By Pete Jones
KIBATI, Democratic Republic of Congo (Reuters) - In their biggest success in a year, government troops in Congo occupied strategic hills overlooking the eastern town of Goma on Friday after rebel fighters withdrew.
The M23 rebels, who have fought an 18-month uprising in the eastern borderlands of the Democratic Republic of Congo, said they quit the Kibati hills to allow an independent investigation into shelling that has killed civilians in Goma and the lakeside town of Gisenyi in neighbouring Rwanda.
Rwanda has blamed Congo for the shelling and said it would not tolerate such "provocation", raising the risk that Congo's small but militarily powerful neighbour might openly intervene in a country where it has fought two wars in the last 20 years.
Regional diplomats said Rwandan forces were seen moving north from the capital. Local media published photos of troops in armoured personnel carriers and trucks headed for the border.
Millions of people have died from violence, disease and hunger since the 1990s as foreign-backed rebel groups have fought for control of eastern Congo's rich deposits of gold, diamonds and tin, destabilising Africa's Great Lakes region.
Congolese troops have been buoyed by the intervention of a new U.N. brigade fighting alongside them to drive back the M23 rebels. "We won!" they chanted in Kibati, until Thursday a rebel outpost on the frontline overlooking Goma. Two burned-out trucks were abandoned near the hilltop position.
"They did not leave by choice, they were confronted with the power of the army," Lieutenant Colonel Olivier Hamuli, a spokesman for Congo's armed forces, told reporters.
Rwanda has in the past justified intervening in Congo by saying it must hunt down Hutu extremists who took part in its 1994 genocide. But a complex web of local politics and regional conflicts over ethnicity, land and minerals are also at play.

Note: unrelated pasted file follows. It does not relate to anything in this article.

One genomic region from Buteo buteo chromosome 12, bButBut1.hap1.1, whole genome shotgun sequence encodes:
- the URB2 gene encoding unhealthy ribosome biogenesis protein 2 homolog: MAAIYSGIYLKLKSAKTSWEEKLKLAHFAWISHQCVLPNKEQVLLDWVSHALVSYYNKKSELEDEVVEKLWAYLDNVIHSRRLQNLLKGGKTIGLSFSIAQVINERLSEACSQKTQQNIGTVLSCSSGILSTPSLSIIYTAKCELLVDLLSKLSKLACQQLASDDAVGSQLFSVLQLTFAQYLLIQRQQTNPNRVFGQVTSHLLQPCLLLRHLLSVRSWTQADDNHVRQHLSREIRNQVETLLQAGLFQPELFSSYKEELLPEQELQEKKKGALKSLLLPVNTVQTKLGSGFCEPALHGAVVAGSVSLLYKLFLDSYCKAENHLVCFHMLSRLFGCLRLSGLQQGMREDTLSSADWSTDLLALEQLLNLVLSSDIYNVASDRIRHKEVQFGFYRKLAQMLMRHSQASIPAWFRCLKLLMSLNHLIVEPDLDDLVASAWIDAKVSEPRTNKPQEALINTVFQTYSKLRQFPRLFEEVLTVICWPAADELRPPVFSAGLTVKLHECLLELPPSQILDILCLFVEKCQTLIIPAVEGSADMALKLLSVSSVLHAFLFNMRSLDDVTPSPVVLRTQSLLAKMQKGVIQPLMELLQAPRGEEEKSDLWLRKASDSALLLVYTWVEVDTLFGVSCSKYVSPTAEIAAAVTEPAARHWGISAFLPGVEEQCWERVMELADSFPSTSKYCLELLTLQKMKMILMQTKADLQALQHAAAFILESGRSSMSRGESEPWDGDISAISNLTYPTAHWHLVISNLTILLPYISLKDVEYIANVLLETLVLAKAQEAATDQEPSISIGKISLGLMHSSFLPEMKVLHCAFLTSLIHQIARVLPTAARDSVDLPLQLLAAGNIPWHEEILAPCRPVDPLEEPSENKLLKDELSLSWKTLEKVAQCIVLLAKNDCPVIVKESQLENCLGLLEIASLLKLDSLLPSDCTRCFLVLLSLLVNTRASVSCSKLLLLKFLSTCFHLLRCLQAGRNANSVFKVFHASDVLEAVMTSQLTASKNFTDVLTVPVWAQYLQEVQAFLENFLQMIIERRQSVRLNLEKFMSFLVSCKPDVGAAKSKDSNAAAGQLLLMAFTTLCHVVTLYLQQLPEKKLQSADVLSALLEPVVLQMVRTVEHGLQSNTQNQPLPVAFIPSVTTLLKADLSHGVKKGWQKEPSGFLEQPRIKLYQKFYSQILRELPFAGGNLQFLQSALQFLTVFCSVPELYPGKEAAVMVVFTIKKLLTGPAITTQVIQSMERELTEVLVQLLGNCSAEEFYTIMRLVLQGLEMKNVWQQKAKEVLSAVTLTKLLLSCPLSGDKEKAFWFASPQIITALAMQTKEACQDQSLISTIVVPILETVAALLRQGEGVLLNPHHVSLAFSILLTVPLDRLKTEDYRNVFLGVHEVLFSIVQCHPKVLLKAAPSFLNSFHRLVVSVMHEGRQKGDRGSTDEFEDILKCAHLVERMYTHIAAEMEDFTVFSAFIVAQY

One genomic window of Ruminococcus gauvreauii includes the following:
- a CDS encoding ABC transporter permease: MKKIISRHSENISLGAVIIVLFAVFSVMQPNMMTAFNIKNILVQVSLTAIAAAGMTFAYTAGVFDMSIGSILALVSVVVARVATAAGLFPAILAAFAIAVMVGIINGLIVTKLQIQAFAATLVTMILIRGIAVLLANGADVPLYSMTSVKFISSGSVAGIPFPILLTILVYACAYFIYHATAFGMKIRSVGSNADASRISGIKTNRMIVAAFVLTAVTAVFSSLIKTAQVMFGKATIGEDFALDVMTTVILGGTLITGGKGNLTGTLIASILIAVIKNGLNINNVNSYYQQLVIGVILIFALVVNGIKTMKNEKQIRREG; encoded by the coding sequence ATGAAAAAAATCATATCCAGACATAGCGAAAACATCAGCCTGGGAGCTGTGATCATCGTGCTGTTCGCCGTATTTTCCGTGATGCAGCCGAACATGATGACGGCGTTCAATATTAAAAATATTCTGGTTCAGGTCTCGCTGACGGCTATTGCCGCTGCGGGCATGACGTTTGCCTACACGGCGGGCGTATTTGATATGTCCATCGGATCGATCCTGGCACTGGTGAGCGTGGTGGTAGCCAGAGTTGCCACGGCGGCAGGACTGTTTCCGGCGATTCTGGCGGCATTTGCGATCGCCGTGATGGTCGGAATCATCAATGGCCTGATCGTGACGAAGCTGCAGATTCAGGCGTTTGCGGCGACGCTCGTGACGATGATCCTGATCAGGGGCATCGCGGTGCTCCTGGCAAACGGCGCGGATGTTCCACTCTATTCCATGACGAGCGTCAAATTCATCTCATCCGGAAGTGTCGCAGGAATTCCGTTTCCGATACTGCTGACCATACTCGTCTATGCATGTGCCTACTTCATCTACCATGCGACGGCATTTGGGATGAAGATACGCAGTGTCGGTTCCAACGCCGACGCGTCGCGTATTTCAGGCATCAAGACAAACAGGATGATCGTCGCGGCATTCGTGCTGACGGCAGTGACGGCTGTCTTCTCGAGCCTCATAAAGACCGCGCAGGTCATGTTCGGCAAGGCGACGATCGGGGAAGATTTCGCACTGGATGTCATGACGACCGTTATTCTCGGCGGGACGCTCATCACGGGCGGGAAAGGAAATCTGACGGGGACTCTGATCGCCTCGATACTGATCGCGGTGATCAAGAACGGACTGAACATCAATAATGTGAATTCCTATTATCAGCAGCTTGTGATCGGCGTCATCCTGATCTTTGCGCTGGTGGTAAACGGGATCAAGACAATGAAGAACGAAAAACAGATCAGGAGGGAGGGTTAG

Rwandan Foreign Minister Louise Mushikiwabo told Reuters: "If a diplomatic resolution means Rwanda standing by, arms crossed, waiting for its territory to be bombed and its people killed, then diplomacy is definitely off the table."
Although heavy fighting inside Congo has eased, there was sporadic firing on Friday. Congolese tanks fired on what they said were rebel positions in the bush. A Reuters journalist heard firing to the east, which Hamuli blamed on Rwanda's army.
Rwanda has been accused by U.N. experts of backing the rebels. Kigali denies the charge but world powers have stepped up pressure on Rwanda to stay out of Congo's conflict.
Hamuli said the rebels had retreated towards Kibumba, some 10 km (6 miles) north of Kibati. "We will go to Kibumba ... we are obliged to protect the population there," he said.
A regional diplomat, who is following the situation but asked not to be named, said the rebel force appeared to have remained largely intact despite the withdrawal.
"What happens next all depends on if the Congolese are prepared to go to the negotiating table and how hard Rwanda pushes at that point," the diplomat said.
"Anything could happen at this point, we are not relaxing yet. The next 24-48 hours will be critical."
The United Nations has thrown its weight behind Congo's government, saying its peacekeepers witnessed the M23 rebels firing shells into Rwanda.
U.N. Secretary-General Ban Ki-moon, who spoke to Rwandan President Paul Kagame on Thursday, condemned what his spokesman called indiscriminate shelling by the M23 that caused deaths among the civilian population, and urged parties to pursue a political process.
The M23 rebels, named after a March 23, 2009, peace deal that ended four years of rebellion in eastern Congo, took up arms last year saying the government had failed to honour the agreement, which included integrating them into the army.
After seizing Goma in November, the rebels further demanded Congo's President Joseph Kabila hold national talks, release political prisoners and disband the electoral commission.
Speaking on French radio RFI, M23 leader Bertrand Bisimwa called on Congo to resume stalled, Ugandan-hosted negotiations to end the conflict.
Congo's government spokesman, Lambert Mende, rejected any resumption of peace talks, saying the M23 must first disarm, demobilise and become a political party.
A Tanzanian peacekeeper was killed on Wednesday, the first death since the new U.N. brigade engaged rebels last week.
South Africa's military said on Friday it had received a request from the United Nations for three of its Rooivalk (Red Kestrel) attack helicopters to be sent to Congo.